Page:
1932

Abstract

Much evidence has shown that perception is biased towards previously presented similar stimuli, an effect recently termed serial dependence. Serial dependence affects nearly every aspect of perception, often causing gross perceptual distortions, especially for weak and ambiguous stimuli. Despite unwanted side-effects, empirical evidence and Bayesian modeling show that serial dependence acts to improve efficiency and is generally beneficial to the system. Consistent with models of predictive coding, the Bayesian priors of serial dependence are generated at high levels of cortical analysis, incorporating much perceptual experience, but feed back to lower sensory areas. These feedback loops may drive oscillations in the alpha range, linked strongly with serial dependence. The discovery of top-down predictive perceptual processes is not new, but the new, more quantitative approach characterizing serial dependence promises to lead to a deeper understanding of predictive perceptual processes and their underlying neural mechanisms.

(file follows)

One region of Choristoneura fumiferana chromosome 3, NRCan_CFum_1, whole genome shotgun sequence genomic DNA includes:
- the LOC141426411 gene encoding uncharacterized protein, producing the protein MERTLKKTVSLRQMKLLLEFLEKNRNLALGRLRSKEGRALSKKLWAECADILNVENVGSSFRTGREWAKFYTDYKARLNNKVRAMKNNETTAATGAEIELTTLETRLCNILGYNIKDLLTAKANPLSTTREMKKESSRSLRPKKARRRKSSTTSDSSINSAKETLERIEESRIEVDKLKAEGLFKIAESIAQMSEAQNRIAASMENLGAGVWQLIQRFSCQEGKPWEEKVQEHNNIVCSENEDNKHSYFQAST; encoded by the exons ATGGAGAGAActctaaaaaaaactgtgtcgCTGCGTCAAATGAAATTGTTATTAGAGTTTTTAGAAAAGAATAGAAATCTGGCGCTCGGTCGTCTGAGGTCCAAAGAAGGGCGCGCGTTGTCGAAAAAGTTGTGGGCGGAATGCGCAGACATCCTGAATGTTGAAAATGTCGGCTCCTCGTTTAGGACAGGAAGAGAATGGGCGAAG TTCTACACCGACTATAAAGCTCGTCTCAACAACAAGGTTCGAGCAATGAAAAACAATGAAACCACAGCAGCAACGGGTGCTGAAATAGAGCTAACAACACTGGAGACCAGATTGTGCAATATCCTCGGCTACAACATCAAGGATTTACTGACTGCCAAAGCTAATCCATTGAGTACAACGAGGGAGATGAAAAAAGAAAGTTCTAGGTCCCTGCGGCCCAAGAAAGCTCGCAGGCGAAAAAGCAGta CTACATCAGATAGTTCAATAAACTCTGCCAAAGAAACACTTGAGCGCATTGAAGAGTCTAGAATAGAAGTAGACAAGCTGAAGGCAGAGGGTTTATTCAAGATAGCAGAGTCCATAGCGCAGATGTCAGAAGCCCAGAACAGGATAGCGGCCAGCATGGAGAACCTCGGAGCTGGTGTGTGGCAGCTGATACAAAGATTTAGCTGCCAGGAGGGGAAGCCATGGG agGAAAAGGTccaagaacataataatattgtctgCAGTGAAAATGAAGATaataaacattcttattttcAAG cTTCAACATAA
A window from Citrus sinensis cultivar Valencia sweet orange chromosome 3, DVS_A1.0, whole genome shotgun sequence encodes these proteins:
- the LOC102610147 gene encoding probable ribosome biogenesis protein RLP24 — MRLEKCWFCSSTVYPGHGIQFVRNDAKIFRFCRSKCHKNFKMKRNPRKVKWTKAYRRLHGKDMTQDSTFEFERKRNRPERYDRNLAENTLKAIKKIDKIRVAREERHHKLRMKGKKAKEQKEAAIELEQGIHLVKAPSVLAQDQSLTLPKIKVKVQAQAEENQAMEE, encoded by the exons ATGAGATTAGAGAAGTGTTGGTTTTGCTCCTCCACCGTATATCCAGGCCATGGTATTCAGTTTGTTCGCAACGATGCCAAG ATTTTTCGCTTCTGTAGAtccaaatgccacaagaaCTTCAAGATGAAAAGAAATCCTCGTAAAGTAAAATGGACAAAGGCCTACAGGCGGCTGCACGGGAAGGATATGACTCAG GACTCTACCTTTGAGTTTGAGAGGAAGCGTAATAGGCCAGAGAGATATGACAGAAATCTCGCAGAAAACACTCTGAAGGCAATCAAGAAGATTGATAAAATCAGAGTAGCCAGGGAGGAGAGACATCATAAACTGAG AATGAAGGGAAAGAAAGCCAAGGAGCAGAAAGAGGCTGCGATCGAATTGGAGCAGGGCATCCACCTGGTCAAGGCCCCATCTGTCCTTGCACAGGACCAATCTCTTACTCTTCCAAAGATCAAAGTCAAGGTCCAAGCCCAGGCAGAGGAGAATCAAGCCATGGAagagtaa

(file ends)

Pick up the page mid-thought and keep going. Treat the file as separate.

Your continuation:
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2024-01-18
2024-06-24
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